sinfo by default prints information aggregated by partition and node state. As shown above, there are 4 partitions namely c01_25, c26, c27 and gpu. The partition marked with an asterisk is the default one. Except there are two lines with the node state 'mix', which means some CPU cores occupied, all other nodes are idle. Some of the common node states are listed in the table below: 

 

Node StateMeaning
allocated
The node has been allocated to one or more jobs
completing
All jobs associated with this node are in the process of COMPLETING
down
The node is unavailable for use
drained
The node is unavailable for use per system administrator request
idle
The node is not allocated to any jobs and is available for use
mixed
The node has some of its CPUs ALLOCATED while others are IDLE
reserved
The node is in an advanced reservation and not generally available

 

The squeue command lists jobs which are in a state of either running, or waiting or completing etc. It can also display jobs owned by a specific user or with specific job ID.

$ squeue
             JOBID PARTITION     NAME     USER ST       TIME  NODES NODELIST(REASON)
              9874     c01_25 model_ev   johd  R      17:00      4  c13-[01-04]
              9868       gpu relases-   xh814  R   17:45:45      1  gpu-01
              9869       gpu amberGPU   xh814  R    1:30:19      1  gpu-01
              9873       gpu  pemed_1    johd  R      17:08      1  gpu-02
 
$ squeue -u johd
             JOBID PARTITION     NAME     USER ST       TIME  NODES NODELIST(REASON)
              9874    c01_25 model_ev     johd  R      22:19    4  c13-[01-04]
$ squeue -j 9877
             JOBID PARTITION     NAME     USER ST       TIME  NODES NODELIST(REASON)
              9877       gpu  pemed_1   johd  R       0:10      1  gpu-02

Most of the columns in the output of the squeue command are self-explanatory. 

The column "ST" in the middle is the job status, which can be :

  • PD - pending: waiting for resource allocation
  • S  - suspended
  • R  - running
  • F  - failed: non-zero exit code or other failures
  • CD - completed: all processes terminated with zero exit code
  • CG - completing: in the completing process, some processes may still be alive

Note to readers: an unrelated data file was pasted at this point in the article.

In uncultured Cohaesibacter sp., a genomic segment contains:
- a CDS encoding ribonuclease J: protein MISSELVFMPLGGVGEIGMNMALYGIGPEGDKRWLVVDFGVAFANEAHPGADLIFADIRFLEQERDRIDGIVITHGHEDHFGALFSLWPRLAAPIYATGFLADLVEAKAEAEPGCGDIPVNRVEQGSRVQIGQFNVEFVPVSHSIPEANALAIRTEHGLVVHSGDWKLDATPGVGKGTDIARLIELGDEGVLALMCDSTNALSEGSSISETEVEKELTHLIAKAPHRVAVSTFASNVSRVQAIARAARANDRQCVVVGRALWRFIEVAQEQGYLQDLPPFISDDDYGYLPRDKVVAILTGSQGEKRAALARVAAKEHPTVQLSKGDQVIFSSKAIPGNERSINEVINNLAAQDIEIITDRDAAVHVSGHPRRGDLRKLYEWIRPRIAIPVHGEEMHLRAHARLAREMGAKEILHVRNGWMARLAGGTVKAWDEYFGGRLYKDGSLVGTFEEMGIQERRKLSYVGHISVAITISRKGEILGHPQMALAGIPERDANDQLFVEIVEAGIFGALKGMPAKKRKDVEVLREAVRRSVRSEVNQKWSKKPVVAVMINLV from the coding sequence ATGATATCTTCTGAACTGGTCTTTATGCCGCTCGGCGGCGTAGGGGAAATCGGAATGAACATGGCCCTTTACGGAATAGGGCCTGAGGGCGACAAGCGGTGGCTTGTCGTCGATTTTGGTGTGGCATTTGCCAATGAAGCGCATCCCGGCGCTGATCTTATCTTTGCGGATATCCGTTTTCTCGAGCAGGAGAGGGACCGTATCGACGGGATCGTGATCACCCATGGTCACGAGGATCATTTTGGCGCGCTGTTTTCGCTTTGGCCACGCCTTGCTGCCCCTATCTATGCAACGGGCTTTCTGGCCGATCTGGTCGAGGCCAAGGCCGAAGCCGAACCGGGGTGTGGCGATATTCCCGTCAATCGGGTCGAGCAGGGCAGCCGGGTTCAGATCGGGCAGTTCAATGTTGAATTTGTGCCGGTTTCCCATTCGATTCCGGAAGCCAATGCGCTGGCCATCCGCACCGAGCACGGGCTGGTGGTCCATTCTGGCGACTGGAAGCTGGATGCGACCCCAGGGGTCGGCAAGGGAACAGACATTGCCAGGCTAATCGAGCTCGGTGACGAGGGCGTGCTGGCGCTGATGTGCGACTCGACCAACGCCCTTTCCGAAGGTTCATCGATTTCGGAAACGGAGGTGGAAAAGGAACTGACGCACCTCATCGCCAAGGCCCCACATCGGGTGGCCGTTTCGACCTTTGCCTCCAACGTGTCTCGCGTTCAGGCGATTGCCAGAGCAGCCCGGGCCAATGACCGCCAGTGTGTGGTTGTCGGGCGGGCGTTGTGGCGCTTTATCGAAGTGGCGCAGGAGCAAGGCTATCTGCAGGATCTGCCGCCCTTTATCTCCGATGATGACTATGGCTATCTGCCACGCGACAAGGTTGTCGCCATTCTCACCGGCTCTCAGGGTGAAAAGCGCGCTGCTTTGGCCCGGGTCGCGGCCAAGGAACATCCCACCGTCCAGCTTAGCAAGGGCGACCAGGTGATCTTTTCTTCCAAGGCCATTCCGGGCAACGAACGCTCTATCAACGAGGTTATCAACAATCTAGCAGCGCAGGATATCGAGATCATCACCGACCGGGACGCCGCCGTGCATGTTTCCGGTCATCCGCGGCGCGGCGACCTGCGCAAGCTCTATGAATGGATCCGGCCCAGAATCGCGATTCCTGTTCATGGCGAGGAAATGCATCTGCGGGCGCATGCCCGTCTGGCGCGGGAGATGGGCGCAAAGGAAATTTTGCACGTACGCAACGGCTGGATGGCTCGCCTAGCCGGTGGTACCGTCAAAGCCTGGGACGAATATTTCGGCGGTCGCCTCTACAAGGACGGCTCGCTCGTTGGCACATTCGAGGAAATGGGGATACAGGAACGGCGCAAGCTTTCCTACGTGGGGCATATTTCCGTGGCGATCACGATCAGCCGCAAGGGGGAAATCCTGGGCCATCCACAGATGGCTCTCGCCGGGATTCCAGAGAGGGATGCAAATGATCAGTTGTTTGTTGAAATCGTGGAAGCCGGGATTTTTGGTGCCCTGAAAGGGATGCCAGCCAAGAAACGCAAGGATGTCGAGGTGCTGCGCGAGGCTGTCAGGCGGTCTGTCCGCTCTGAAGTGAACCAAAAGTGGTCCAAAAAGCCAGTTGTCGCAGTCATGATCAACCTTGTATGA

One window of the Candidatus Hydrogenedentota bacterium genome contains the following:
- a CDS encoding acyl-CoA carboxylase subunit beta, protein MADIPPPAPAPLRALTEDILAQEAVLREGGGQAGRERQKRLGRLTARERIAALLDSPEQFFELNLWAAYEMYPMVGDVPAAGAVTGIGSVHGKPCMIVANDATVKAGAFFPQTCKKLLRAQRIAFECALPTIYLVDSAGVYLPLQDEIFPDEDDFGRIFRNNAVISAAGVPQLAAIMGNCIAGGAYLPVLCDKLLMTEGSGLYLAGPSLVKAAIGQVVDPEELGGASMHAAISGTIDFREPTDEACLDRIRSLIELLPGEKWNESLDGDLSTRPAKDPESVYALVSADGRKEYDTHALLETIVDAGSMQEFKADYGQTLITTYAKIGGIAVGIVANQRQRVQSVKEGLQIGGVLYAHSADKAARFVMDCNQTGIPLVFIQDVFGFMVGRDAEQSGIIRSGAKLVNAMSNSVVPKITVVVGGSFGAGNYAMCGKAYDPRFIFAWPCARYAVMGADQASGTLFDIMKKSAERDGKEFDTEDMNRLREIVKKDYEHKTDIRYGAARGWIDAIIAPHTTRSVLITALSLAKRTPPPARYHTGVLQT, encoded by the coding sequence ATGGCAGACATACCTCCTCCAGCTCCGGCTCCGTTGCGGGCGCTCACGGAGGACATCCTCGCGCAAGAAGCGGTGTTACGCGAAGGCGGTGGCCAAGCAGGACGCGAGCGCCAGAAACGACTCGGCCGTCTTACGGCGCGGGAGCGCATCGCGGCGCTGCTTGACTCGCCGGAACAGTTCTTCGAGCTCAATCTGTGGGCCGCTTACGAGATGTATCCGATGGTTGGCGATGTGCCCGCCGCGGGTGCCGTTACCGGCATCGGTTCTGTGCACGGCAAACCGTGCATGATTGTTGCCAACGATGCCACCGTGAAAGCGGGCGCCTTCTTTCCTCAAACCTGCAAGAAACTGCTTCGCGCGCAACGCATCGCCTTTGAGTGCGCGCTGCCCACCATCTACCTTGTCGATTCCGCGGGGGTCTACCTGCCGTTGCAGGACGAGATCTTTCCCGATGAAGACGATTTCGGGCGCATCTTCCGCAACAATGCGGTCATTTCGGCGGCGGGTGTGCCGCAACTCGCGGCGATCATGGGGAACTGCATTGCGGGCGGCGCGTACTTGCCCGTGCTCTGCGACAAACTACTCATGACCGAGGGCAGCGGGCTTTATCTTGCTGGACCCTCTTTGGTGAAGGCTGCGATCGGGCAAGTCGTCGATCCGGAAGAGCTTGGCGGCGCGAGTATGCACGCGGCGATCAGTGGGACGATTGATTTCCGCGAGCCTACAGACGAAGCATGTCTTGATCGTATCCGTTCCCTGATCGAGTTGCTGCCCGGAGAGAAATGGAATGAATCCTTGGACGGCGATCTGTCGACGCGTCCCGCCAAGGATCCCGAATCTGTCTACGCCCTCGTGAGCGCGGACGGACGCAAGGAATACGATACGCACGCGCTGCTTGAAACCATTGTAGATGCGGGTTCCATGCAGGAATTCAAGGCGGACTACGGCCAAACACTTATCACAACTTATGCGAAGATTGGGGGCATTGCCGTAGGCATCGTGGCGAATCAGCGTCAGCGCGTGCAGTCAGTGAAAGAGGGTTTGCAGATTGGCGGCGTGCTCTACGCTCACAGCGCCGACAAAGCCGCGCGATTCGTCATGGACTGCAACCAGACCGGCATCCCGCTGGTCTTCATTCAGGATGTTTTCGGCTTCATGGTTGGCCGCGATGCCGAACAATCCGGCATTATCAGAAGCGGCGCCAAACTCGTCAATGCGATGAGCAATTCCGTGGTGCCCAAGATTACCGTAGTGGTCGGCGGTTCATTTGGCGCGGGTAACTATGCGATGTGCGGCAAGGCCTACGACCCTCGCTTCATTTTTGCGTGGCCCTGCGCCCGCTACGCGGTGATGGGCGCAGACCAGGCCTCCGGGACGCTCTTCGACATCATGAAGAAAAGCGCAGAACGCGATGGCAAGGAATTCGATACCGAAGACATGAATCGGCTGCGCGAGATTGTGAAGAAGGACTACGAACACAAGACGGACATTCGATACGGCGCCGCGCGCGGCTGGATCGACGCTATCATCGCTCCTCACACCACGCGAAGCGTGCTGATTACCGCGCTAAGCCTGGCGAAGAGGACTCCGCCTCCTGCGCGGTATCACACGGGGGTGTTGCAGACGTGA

The column "NODELIST(REASON)" in the end is job status due to the reason(s), which can be :

  • JobHeldUser:            (obviously) 

  • Priority:               higher priority jobs exist
  • Resources:              waiting for resources to become available
  • BeginTime:              start time not reached yet
  • Dependency:             wait for a depended job to finish
  • QOSMaxCpuPerUserLimit:  number of CPU core limit reached

Run the command sstat to display various information of running job/step. Run the command sacct to check historical accounting information of jobs and job steps in the Slurm log or database. There is a '–-helpformat' option in these two commands to help checking what output columns are available.

 

Cancel a job - [scancel]

Things can go wrong, or in an unexpected way. Should you decide to terminate a job before it finishes, scancel is the tool to help.

$ squeue -j 9877
             JOBID PARTITION     NAME     USER ST      TIME  NODES NODELIST(REASON)
              9877       gpu  pemed_1   johd  R       9:04      1  gpu-02
$ scancel 9877

Running Interactive Jobs

You can run interactive job with Slurm using srun command:

 

Running array jobs

Using job array you may submit many similar jobs with almost identical job requirement. This makes life easier for users and for the scheduler system. Job array can only be used in batch jobs. Usually the only requirement difference among jobs in a job array is the input file or files. 

The example below describes running an array of read alignments jobs with bowtie. First, we create a batch script:

 

 

And submit it with sbatch command:

$ sbatch array.sh

 

 

 

  • No labels